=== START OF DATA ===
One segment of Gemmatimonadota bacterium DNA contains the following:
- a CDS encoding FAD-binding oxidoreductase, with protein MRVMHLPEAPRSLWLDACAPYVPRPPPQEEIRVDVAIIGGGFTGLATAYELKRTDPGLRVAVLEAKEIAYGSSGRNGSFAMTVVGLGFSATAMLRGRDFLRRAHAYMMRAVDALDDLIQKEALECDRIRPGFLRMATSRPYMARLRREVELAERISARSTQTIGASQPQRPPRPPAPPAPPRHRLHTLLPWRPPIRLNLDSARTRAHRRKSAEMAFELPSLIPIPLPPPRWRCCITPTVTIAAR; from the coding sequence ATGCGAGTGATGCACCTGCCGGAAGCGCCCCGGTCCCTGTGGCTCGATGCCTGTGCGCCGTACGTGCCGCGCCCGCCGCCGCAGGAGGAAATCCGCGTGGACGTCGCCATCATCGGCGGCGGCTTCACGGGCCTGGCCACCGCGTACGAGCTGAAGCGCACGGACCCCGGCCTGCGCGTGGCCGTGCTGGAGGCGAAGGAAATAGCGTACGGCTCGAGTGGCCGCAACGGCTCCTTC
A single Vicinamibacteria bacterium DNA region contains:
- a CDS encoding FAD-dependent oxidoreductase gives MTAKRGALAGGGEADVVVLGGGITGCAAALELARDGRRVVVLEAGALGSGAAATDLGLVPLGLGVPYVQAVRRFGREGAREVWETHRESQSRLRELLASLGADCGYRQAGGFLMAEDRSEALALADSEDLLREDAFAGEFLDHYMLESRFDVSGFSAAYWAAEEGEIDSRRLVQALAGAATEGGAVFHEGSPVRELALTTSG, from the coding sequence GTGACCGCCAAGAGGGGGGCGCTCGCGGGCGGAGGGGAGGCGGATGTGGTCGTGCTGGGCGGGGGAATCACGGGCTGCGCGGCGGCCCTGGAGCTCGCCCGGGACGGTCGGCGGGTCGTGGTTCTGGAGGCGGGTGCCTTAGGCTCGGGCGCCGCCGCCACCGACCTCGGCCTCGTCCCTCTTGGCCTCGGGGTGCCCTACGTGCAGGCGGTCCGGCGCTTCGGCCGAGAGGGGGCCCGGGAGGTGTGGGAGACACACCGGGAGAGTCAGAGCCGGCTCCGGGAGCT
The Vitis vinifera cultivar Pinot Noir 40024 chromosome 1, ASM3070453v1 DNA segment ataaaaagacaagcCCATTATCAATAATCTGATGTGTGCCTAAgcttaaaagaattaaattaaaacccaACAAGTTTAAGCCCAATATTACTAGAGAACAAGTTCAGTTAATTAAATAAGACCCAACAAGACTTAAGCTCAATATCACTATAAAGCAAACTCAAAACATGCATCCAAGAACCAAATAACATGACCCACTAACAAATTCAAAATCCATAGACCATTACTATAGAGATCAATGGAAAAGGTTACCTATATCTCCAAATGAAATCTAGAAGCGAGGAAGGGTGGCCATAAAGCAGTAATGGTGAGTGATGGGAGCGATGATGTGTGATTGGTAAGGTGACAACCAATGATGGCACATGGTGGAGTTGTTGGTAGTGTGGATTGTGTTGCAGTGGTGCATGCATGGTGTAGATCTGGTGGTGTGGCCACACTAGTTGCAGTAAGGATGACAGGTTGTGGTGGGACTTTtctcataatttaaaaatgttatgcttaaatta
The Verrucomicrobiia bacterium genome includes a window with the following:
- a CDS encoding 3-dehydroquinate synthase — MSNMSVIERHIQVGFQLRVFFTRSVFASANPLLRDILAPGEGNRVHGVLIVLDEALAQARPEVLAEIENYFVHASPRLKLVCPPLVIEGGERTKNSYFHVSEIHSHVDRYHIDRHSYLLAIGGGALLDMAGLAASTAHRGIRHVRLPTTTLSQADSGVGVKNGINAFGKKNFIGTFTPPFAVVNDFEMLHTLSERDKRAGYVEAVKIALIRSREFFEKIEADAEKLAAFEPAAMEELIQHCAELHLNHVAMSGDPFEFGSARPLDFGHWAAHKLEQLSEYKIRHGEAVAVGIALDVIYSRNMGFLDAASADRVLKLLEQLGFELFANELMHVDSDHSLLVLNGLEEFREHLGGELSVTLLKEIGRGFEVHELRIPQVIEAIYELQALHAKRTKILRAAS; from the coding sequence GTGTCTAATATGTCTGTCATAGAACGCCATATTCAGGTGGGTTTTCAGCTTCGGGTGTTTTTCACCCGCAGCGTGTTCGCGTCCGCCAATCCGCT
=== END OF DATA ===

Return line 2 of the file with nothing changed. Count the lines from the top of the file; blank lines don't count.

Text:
- a CDS encoding FAD-binding oxidoreductase, with protein MRVMHLPEAPRSLWLDACAPYVPRPPPQEEIRVDVAIIGGGFTGLATAYELKRTDPGLRVAVLEAKEIAYGSSGRNGSFAMTVVGLGFSATAMLRGRDFLRRAHAYMMRAVDALDDLIQKEALECDRIRPGFLRMATSRPYMARLRREVELAERISARSTQTIGASQPQRPPRPPAPPAPPRHRLHTLLPWRPPIRLNLDSARTRAHRRKSAEMAFELPSLIPIPLPPPRWRCCITPTVTIAAR; from the coding sequence ATGCGAGTGATGCACCTGCCGGAAGCGCCCCGGTCCCTGTGGCTCGATGCCTGTGCGCCGTACGTGCCGCGCCCGCCGCCGCAGGAGGAAATCCGCGTGGACGTCGCCATCATCGGCGGCGGCTTCACGGGCCTGGCCACCGCGTACGAGCTGAAGCGCACGGACCCCGGCCTGCGCGTGGCCGTGCTGGAGGCGAAGGAAATAGCGTACGGCTCGAGTGGCCGCAACGGCTCCTTC